A recent case before the U.S. District Court for the Northern District of California recently ruled that an Independent Review Organization would be considered a functional fiduciary in regard to ERISA regulations.
Independent Review Organization
In the case at hand, the independent review organization was a business that conducted independent medical review of records and made determinations regarding claim appeals. When a benefit organization, such as Blue Shield, denied a claim, the plan participant could request an outside party review the claim and make a determination on whether Blue Shield’s decision was accurate. While these outside organizations are supposed to be neutral third parties, there is some question about this due to the fact the benefit plan providers often repeatedly engage their services.
Josef K. v. California Physicians’ Service
In this case, an independent medical review (IMR) organization was found to be subject to ERISA and could be held liable for breach of fiduciary claims. This was due to their review of a medical necessity appeal from an ERISA benefit plan. The IMR organization denied the plaintiff a mental health benefit that the plaintiff claimed was medically necessary. The plaintiff was the plan participant, and the benefit was for his daughter, a plan beneficiary. The plaintiff submitted a claim for benefits to the employer’s welfare benefit plan for treatment of the daughter at two different mental health treatment facilities. The plan denied the claim as well as the appeal of the denial. The plaintiffs then requested an IMR of their claim, which was performed by Maximus Federal Services, Inc. The IMR concluded that the daughter’s treatment was not a medical necessity and upheld the denial of the claim.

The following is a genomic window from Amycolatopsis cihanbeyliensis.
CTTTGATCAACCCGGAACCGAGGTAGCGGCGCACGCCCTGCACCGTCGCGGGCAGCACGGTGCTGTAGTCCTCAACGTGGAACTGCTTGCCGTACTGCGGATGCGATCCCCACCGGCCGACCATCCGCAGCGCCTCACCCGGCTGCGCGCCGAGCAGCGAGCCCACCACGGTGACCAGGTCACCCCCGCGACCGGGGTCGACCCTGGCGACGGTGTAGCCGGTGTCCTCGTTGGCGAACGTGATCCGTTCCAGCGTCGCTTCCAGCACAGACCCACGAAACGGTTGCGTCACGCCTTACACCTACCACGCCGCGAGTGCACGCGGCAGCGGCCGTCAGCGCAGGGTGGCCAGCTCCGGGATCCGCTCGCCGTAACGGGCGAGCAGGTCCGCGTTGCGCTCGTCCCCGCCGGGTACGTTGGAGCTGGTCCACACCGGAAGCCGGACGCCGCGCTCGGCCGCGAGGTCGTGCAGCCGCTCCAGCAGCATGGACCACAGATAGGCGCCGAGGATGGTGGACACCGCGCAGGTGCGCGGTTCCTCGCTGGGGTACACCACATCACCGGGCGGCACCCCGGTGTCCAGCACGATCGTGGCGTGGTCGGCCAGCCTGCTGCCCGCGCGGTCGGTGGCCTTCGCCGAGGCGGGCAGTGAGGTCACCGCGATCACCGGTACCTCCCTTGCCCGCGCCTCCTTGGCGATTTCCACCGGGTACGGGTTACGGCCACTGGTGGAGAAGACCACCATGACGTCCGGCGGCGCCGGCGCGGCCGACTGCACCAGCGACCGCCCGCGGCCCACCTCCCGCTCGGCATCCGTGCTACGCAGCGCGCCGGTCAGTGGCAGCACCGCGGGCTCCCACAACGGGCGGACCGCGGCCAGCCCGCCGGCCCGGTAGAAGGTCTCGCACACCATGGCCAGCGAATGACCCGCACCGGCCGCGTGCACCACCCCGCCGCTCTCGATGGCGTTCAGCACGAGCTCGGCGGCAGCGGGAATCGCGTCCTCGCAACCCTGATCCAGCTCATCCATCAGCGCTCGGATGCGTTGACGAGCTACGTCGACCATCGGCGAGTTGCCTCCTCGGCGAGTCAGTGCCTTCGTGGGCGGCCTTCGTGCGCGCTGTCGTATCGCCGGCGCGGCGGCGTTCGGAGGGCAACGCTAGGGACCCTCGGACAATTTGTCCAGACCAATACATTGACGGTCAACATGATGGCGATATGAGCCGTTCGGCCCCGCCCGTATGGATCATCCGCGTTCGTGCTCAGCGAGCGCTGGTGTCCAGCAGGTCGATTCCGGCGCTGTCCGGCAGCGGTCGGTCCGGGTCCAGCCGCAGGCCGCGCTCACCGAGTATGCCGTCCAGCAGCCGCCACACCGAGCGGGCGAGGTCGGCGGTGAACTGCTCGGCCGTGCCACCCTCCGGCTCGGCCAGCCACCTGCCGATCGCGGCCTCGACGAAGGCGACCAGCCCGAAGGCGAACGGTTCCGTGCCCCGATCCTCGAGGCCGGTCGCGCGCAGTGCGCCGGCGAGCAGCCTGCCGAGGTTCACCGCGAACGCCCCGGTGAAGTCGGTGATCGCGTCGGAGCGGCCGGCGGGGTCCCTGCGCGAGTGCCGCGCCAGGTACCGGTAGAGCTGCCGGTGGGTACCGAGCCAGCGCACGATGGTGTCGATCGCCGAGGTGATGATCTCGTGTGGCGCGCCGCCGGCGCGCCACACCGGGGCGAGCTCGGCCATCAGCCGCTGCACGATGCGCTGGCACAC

First, because the decision of the IMR was core to the case, the court found that the plaintiff’s claim for interference of contract was preempted by ERISA. Second, the court found that Maximus was a fiduciary under the ERISA definition and thus subject to liability based upon breach of fiduciary duty. More specifically, the court ruled that a party such as Maximus that was not named in the plan could become a functional fiduciary if they exercise “any discretionary authority or discretionary control respecting management of such plan or exercises any control respecting management or disposition of its assets.” Further, they have “discretionary authority or discretionary responsibility in the administration of such plan.” While not a named fiduciary, the court found that Maximus functionally operated in the role of a fiduciary based on these premises because they were doing far more than “merely perform[ing] ministerial duties or process[ing] claims.”
The plan in question had a clause that guaranteed coverage for medically necessary treatment, but nowhere in the plan did it define “medical necessity.” Due to this vagueness, the court concluded that Maximus had discretion in reaching its determination of medical necessity of treatment for the plaintiff’s daughter. This discretionary authority established them as a functional fiduciary.
While this case will continue to play out, the takeaway from the current ruling is an expansion of the liability of fiduciaries beyond parties named in the plan to those who have the discretion to make significant decisions of approval or denial of claims for plan participants and beneficiaries. Plan sponsors may want to look at various ways to shift the liability off the IMR by having administrators step in and make a decision on the claim based on a variety of evidence.